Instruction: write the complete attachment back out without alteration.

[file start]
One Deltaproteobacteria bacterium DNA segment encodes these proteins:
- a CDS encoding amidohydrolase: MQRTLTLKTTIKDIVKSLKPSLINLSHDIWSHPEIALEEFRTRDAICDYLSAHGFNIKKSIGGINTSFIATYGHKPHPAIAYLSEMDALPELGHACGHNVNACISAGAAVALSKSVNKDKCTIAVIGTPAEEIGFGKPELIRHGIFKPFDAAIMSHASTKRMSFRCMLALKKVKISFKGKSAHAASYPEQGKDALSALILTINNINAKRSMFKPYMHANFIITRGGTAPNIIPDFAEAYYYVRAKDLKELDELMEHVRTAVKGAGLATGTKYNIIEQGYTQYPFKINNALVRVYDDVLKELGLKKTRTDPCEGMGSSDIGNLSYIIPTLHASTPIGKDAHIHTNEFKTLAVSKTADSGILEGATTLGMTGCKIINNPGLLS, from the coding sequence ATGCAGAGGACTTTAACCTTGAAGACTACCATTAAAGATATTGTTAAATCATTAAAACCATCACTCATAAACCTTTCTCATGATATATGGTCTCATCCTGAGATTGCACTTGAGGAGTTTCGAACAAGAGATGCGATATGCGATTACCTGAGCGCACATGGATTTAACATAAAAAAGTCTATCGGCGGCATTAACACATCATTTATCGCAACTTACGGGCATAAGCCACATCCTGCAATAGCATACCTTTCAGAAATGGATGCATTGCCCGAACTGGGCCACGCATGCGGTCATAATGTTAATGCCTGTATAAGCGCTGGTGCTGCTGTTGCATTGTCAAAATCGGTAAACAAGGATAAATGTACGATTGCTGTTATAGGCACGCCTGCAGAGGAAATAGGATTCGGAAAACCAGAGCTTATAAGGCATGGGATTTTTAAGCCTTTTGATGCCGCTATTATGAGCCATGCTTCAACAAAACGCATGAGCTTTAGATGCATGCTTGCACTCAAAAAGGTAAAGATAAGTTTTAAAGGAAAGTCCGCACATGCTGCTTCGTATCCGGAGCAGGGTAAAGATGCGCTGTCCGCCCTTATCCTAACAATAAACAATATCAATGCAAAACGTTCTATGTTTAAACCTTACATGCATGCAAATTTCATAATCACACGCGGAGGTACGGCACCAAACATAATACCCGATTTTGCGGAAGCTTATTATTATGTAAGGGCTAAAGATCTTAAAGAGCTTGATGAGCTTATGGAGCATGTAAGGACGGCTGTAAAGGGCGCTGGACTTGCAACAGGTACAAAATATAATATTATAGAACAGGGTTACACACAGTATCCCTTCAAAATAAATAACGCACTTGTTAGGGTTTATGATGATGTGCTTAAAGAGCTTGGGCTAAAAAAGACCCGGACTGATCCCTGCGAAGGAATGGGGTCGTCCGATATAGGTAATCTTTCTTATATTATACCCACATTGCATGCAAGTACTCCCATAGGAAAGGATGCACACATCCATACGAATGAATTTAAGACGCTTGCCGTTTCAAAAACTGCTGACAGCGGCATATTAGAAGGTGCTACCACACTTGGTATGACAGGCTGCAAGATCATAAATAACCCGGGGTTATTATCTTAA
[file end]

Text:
One Deltaproteobacteria bacterium DNA segment encodes these proteins:
- a CDS encoding amidohydrolase: MQRTLTLKTTIKDIVKSLKPSLINLSHDIWSHPEIALEEFRTRDAICDYLSAHGFNIKKSIGGINTSFIATYGHKPHPAIAYLSEMDALPELGHACGHNVNACISAGAAVALSKSVNKDKCTIAVIGTPAEEIGFGKPELIRHGIFKPFDAAIMSHASTKRMSFRCMLALKKVKISFKGKSAHAASYPEQGKDALSALILTINNINAKRSMFKPYMHANFIITRGGTAPNIIPDFAEAYYYVRAKDLKELDELMEHVRTAVKGAGLATGTKYNIIEQGYTQYPFKINNALVRVYDDVLKELGLKKTRTDPCEGMGSSDIGNLSYIIPTLHASTPIGKDAHIHTNEFKTLAVSKTADSGILEGATTLGMTGCKIINNPGLLS, from the coding sequence ATGCAGAGGACTTTAACCTTGAAGACTACCATTAAAGATATTGTTAAATCATTAAAACCATCACTCATAAACCTTTCTCATGATATATGGTCTCATCCTGAGATTGCACTTGAGGAGTTTCGAACAAGAGATGCGATATGCGATTACCTGAGCGCACATGGATTTAACATAAAAAAGTCTATCGGCGGCATTAACACATCATTTATCGCAACTTACGGGCATAAGCCACATCCTGCAATAGCATACCTTTCAGAAATGGATGCATTGCCCGAACTGGGCCACGCATGCGGTCATAATGTTAATGCCTGTATAAGCGCTGGTGCTGCTGTTGCATTGTCAAAATCGGTAAACAAGGATAAATGTACGATTGCTGTTATAGGCACGCCTGCAGAGGAAATAGGATTCGGAAAACCAGAGCTTATAAGGCATGGGATTTTTAAGCCTTTTGATGCCGCTATTATGAGCCATGCTTCAACAAAACGCATGAGCTTTAGATGCATGCTTGCACTCAAAAAGGTAAAGATAAGTTTTAAAGGAAAGTCCGCACATGCTGCTTCGTATCCGGAGCAGGGTAAAGATGCGCTGTCCGCCCTTATCCTAACAATAAACAATATCAATGCAAAACGTTCTATGTTTAAACCTTACATGCATGCAAATTTCATAATCACACGCGGAGGTACGGCACCAAACATAATACCCGATTTTGCGGAAGCTTATTATTATGTAAGGGCTAAAGATCTTAAAGAGCTTGATGAGCTTATGGAGCATGTAAGGACGGCTGTAAAGGGCGCTGGACTTGCAACAGGTACAAAATATAATATTATAGAACAGGGTTACACACAGTATCCCTTCAAAATAAATAACGCACTTGTTAGGGTTTATGATGATGTGCTTAAAGAGCTTGGGCTAAAAAAGACCCGGACTGATCCCTGCGAAGGAATGGGGTCGTCCGATATAGGTAATCTTTCTTATATTATACCCACATTGCATGCAAGTACTCCCATAGGAAAGGATGCACACATCCATACGAATGAATTTAAGACGCTTGCCGTTTCAAAAACTGCTGACAGCGGCATATTAGAAGGTGCTACCACACTTGGTATGACAGGCTGCAAGATCATAAATAACCCGGGGTTATTATCTTAA